Many of us, including I think, the leaders of the Conservative party have a vision of Europe that is not that set forward in the Treaty of Lisbon. In the long term we are both British and pro-European but we feel that balance of power between Westminster has shifted too far towards Brussels and this should be corrected.

As Daniel Hannan pointed out in his speech, most of the EU commissioners are failed left-wing politicians so there is a close bond between our Prime Minister and the Europe envisged in the Lisbon Treaty.

The more Europhile, but ant-LT, nations can delay the ratification process, the better. It is far better to acknowledge that the European Constitution has failed and that the people of Europe should decide their destiny rather than having to renegotiate the LT after the Conservatives come into power.

Cameron has noticed that the two biggest political hits swinging the polls recently have been internet events.

Hannan's 2 million plus Youtube hits, and Guido's Smeargate. If the internet continues to take over from the MSM, the EU having nil democratic basis, will in time be finished.

UKIP and BNP don't worry Cameron, as combined they hurt Labour more than Tory. But if another wing of the Conservative Party got the credit for sinking Lisbon, that would worry Cameron and Hague.

Hence the resubmission of the anti-Lisbon sounding policy at this stage - to be ready to move and sound as if it was planned in, when Lisbon finally does sink.

The referendum on a sunk Lisbon will be irrelevant anyway, as the Treaty will be dead so why the need for a vote? The only referendum worth holding is on EU membership total.

I was at the Spring Forum at Cheltenham. William Hague was very clear. If the LT (Constitution) is not ratified by the time of the next election, a referendum will be held immediately thereafter on the treaty. There is no point talking about the what ifs as it involved speculating on imponderables. Better to concentrate on making our position clear on the situation as it is now.

As many others on this thread have pointed out, the chances of the treaty being ratified is receeding and our commitment on that has probably done what others have been asking for

A thought occurs to me! How many Labour MPs might defy the Government whip if there was another debate in Parliament?

JS at 14.19

The funamental question is that which I posed, as all your other points depend on this one question.

I repeat all your points are for the British people to decide and not those over whom we have no control.

To you and those who think like you, it is indeed 'sad so many faint hearts are so short sighted that they fail to see this.'

I respect your right to decide to sell your soul and birthright, but please do not ask me to do likewise!

Another thought!
There is probably someone out there who knows how to set up an internet petition site, as seen in the Downing Steet "Gordon should resign" petition.

An internet petition site demanding a referendum for all countries in the EU might give an idea of how many people in Europe don't want the LT.

Any takers?

The UKIP fantasy ignores the Vienna Convention on the Law of Treaties and all the rest of the legal framework holding our world together. If you throw that baby out with the bath water, then all bets are off on all of history's boundary disputes, peace treaties, etc.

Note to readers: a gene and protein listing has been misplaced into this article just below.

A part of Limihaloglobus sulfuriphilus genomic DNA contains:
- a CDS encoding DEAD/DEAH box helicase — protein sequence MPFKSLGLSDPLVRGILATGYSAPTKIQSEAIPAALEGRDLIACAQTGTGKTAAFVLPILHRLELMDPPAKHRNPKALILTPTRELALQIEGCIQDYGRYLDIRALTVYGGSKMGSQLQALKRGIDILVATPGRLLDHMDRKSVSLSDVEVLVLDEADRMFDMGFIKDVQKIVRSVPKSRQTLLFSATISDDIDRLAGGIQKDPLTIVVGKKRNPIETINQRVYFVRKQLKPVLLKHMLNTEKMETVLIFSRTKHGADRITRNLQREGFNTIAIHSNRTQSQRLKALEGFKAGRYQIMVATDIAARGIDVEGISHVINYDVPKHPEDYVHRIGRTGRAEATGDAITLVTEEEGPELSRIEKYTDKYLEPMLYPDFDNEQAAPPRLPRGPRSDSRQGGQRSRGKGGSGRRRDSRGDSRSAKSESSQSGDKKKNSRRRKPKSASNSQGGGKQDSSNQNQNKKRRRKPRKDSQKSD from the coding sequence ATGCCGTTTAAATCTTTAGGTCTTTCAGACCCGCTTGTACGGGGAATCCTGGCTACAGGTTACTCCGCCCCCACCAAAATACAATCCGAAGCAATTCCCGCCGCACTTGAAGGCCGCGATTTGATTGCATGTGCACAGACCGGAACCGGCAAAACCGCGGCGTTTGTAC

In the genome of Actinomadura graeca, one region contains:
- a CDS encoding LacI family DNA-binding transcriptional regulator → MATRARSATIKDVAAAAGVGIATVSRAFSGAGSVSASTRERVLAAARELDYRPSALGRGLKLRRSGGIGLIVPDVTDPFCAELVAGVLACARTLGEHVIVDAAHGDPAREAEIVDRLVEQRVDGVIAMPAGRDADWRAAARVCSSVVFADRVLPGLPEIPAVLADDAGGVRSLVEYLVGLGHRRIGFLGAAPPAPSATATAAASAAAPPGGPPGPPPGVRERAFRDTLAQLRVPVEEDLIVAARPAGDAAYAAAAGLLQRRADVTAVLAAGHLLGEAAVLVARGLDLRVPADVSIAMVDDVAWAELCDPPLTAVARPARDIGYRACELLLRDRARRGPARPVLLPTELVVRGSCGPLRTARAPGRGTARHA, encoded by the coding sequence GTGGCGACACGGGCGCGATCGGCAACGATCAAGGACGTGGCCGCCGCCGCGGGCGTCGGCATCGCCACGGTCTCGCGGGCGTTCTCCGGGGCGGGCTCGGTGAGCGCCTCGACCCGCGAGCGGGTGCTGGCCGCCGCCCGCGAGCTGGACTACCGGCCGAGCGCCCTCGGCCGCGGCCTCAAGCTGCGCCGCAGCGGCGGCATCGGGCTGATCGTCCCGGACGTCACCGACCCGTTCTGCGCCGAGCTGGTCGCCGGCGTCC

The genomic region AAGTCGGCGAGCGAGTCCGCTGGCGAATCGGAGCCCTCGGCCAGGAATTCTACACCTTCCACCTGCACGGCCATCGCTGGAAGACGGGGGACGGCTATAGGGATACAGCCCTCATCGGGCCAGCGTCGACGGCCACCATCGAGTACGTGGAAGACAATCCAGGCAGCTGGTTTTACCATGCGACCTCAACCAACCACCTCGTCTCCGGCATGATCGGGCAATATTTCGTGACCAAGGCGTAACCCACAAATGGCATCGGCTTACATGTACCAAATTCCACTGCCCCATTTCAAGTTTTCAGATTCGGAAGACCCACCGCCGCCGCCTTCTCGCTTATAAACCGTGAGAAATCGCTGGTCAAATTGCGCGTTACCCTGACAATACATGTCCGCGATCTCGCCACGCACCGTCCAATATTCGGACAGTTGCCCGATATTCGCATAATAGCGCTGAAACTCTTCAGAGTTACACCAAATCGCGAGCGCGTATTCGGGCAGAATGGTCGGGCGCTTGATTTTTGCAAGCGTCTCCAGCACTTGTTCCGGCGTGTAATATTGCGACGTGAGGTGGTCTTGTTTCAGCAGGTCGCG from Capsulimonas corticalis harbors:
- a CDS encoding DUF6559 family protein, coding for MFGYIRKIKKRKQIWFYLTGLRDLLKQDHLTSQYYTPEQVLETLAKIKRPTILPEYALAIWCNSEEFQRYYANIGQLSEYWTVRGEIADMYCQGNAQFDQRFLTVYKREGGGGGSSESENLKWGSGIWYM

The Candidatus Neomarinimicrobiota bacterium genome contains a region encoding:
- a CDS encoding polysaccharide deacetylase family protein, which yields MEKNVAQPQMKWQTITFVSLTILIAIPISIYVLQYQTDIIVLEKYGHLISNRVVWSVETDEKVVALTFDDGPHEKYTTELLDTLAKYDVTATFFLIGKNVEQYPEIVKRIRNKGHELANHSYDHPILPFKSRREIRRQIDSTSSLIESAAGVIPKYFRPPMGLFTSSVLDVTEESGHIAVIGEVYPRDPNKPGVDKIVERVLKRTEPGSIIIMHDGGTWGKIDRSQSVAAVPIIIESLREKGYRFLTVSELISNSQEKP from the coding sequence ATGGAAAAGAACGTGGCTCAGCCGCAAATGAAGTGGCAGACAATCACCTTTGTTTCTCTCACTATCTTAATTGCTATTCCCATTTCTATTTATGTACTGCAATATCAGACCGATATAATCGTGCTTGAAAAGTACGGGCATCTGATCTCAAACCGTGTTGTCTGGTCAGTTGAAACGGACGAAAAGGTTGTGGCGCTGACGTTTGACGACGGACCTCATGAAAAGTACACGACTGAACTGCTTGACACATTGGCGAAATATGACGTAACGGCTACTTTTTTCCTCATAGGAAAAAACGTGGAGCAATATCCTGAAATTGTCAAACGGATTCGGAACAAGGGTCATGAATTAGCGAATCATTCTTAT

You could argue that our consent was flawed because the government indicated that consent was restricted by the application of a referendum that was never made. This is I think I slightly different point than the failed case claiming breach of manifesto commitment. But I imagine that the restriction had to be formally notified to the other parties for it to have effect; it would be interesting to know if it had been.

But to argue that the currently recognized UK regime, ghastly man though Brown is, is holding power illegally is to trash the UK constitution in a fit of pique.

So if one finds oneself facing a dubiously ratified multilateral treaty modifying other treaties it is a genuinely complicated question of what options one has.

Of course the joy of backing UKIP, BNP, Greens or the LibDems is knowing that no one takes your opinions very seriously - so you can play to the balcony on issues that perhaps you - like me - understand little of.

Funny we don't see posts from UKIP anymore point out how Cameron is never actually going to leave the EPP? Wonder why that is.

"what is right for keeping future European (including British) stability and peace, what is right for this country's political and economic success and right for both the long-term security and prosperity of its people. The answer to all that, and much, much else, is the firm unquestioned continuance of our membership of a strong and growing European Union"

In your opinion. What makes you so sure you are so right that nobody else should be able to vote on the matter?

"the increase in our close involvement in its development and our willing participation in all its institutions."

Please explain to me how we benefit from the EU being anything more than a free trade area. The CAP, CFP, social chapter, common external tariff, numerous regulations on business - how do we benefit from these? How do we suffer by having an arrangement which simply gives us access to European markets and allowing them access to ours?


"It offers us, indeed, a prospect of an exciting future - it is sad so many faint hearts are so short sighted that they fail to see this"

What exactly is so exciting about a federal Europe? What is so exciting about a system where rules and regulations can be enforced on this country even if our own electorate doesn't want it? I repeat my above question - what is so exciting about the CAP, CFP, social chapter etc?

Personally I am rather excited by the idea of a European free trade area that allows its various nations to set their own economic and social policies.

rcs : ""A thought occurs to me! How many Labour MPs might defy the Government whip if there was another debate in Parliament?"